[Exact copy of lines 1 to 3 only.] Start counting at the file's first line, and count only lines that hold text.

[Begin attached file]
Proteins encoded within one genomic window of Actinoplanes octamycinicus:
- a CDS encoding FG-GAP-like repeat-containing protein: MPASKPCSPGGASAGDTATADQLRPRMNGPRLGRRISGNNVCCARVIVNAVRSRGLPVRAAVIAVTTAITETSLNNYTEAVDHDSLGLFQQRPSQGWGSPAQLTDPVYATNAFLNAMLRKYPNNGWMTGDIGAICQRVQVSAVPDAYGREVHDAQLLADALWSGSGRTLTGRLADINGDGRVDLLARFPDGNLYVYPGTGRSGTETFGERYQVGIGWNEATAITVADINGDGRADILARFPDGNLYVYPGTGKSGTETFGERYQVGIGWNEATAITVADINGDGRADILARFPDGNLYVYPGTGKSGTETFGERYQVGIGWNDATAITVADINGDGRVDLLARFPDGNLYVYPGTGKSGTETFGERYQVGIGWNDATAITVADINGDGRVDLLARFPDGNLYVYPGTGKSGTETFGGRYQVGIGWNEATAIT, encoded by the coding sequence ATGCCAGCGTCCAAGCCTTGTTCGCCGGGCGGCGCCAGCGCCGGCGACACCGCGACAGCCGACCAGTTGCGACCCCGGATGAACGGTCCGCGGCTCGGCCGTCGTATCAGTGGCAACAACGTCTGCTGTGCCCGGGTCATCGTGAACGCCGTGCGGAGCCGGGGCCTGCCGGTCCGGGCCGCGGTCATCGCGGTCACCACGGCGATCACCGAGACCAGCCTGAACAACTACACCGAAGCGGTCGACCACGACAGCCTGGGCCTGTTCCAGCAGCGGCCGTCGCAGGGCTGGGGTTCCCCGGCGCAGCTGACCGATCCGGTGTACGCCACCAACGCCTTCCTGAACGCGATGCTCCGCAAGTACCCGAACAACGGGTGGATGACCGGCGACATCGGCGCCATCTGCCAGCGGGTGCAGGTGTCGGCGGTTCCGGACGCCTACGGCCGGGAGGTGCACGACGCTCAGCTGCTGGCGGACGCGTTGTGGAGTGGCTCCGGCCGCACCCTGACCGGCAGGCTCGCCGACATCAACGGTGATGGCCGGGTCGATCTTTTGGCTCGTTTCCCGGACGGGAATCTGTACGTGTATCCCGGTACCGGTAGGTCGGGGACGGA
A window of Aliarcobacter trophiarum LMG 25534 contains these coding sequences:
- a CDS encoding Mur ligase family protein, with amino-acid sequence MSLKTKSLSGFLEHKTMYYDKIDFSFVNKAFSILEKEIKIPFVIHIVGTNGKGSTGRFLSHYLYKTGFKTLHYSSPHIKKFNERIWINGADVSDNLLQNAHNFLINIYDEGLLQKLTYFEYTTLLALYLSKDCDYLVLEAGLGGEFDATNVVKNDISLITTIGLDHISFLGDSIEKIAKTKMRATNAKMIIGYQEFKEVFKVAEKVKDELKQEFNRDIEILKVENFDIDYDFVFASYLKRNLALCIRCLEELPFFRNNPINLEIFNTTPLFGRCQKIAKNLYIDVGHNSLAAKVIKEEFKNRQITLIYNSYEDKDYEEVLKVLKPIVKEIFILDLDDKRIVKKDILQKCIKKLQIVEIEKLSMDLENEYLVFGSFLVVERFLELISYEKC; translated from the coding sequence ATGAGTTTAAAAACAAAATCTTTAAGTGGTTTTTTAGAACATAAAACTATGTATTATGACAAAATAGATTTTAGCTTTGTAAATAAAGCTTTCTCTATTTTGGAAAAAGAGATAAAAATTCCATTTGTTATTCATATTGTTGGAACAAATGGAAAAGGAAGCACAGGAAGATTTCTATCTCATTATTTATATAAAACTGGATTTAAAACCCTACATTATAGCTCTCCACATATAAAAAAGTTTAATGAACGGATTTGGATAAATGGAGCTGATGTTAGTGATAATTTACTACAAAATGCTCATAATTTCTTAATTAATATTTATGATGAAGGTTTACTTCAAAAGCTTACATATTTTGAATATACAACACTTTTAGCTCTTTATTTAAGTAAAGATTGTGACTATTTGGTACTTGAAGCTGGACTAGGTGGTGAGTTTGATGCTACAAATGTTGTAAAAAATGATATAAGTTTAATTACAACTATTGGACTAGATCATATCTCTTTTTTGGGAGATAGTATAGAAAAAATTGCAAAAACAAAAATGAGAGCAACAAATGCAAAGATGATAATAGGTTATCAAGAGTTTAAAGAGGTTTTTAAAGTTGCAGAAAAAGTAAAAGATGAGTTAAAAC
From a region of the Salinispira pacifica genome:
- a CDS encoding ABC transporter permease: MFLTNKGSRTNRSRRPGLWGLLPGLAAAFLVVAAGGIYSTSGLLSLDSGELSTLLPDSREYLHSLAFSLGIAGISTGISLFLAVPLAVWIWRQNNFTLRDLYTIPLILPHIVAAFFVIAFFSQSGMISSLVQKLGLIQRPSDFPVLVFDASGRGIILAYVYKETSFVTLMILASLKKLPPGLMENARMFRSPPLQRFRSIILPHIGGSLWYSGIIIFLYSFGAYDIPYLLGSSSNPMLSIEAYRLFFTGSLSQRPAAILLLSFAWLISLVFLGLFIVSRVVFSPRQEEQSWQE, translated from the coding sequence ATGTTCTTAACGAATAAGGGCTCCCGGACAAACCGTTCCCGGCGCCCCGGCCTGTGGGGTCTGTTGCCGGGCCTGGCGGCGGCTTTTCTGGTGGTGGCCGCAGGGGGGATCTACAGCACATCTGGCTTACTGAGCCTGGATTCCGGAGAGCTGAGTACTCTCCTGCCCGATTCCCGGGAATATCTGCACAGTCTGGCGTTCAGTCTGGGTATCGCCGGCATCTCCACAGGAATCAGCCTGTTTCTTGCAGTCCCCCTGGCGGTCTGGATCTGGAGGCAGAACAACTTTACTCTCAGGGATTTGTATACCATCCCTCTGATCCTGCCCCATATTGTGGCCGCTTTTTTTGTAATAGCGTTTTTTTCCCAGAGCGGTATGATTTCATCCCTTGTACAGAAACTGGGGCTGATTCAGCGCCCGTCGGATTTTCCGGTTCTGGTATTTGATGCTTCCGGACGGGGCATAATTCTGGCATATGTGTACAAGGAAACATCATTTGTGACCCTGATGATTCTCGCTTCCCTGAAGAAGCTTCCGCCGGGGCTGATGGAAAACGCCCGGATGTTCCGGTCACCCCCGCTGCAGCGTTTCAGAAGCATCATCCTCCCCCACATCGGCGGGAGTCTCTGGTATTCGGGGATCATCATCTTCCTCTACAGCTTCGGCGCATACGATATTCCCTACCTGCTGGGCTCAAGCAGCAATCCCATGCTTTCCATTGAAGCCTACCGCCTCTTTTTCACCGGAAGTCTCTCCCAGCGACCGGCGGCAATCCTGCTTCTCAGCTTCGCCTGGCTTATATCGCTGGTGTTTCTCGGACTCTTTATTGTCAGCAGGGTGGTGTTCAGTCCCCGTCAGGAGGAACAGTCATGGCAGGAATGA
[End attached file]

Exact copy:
Proteins encoded within one genomic window of Actinoplanes octamycinicus:
- a CDS encoding FG-GAP-like repeat-containing protein: MPASKPCSPGGASAGDTATADQLRPRMNGPRLGRRISGNNVCCARVIVNAVRSRGLPVRAAVIAVTTAITETSLNNYTEAVDHDSLGLFQQRPSQGWGSPAQLTDPVYATNAFLNAMLRKYPNNGWMTGDIGAICQRVQVSAVPDAYGREVHDAQLLADALWSGSGRTLTGRLADINGDGRVDLLARFPDGNLYVYPGTGRSGTETFGERYQVGIGWNEATAITVADINGDGRADILARFPDGNLYVYPGTGKSGTETFGERYQVGIGWNEATAITVADINGDGRADILARFPDGNLYVYPGTGKSGTETFGERYQVGIGWNDATAITVADINGDGRVDLLARFPDGNLYVYPGTGKSGTETFGERYQVGIGWNDATAITVADINGDGRVDLLARFPDGNLYVYPGTGKSGTETFGGRYQVGIGWNEATAIT, encoded by the coding sequence ATGCCAGCGTCCAAGCCTTGTTCGCCGGGCGGCGCCAGCGCCGGCGACACCGCGACAGCCGACCAGTTGCGACCCCGGATGAACGGTCCGCGGCTCGGCCGTCGTATCAGTGGCAACAACGTCTGCTGTGCCCGGGTCATCGTGAACGCCGTGCGGAGCCGGGGCCTGCCGGTCCGGGCCGCGGTCATCGCGGTCACCACGGCGATCACCGAGACCAGCCTGAACAACTACACCGAAGCGGTCGACCACGACAGCCTGGGCCTGTTCCAGCAGCGGCCGTCGCAGGGCTGGGGTTCCCCGGCGCAGCTGACCGATCCGGTGTACGCCACCAACGCCTTCCTGAACGCGATGCTCCGCAAGTACCCGAACAACGGGTGGATGACCGGCGACATCGGCGCCATCTGCCAGCGGGTGCAGGTGTCGGCGGTTCCGGACGCCTACGGCCGGGAGGTGCACGACGCTCAGCTGCTGGCGGACGCGTTGTGGAGTGGCTCCGGCCGCACCCTGACCGGCAGGCTCGCCGACATCAACGGTGATGGCCGGGTCGATCTTTTGGCTCGTTTCCCGGACGGGAATCTGTACGTGTATCCCGGTACCGGTAGGTCGGGGACGGA
A window of Aliarcobacter trophiarum LMG 25534 contains these coding sequences: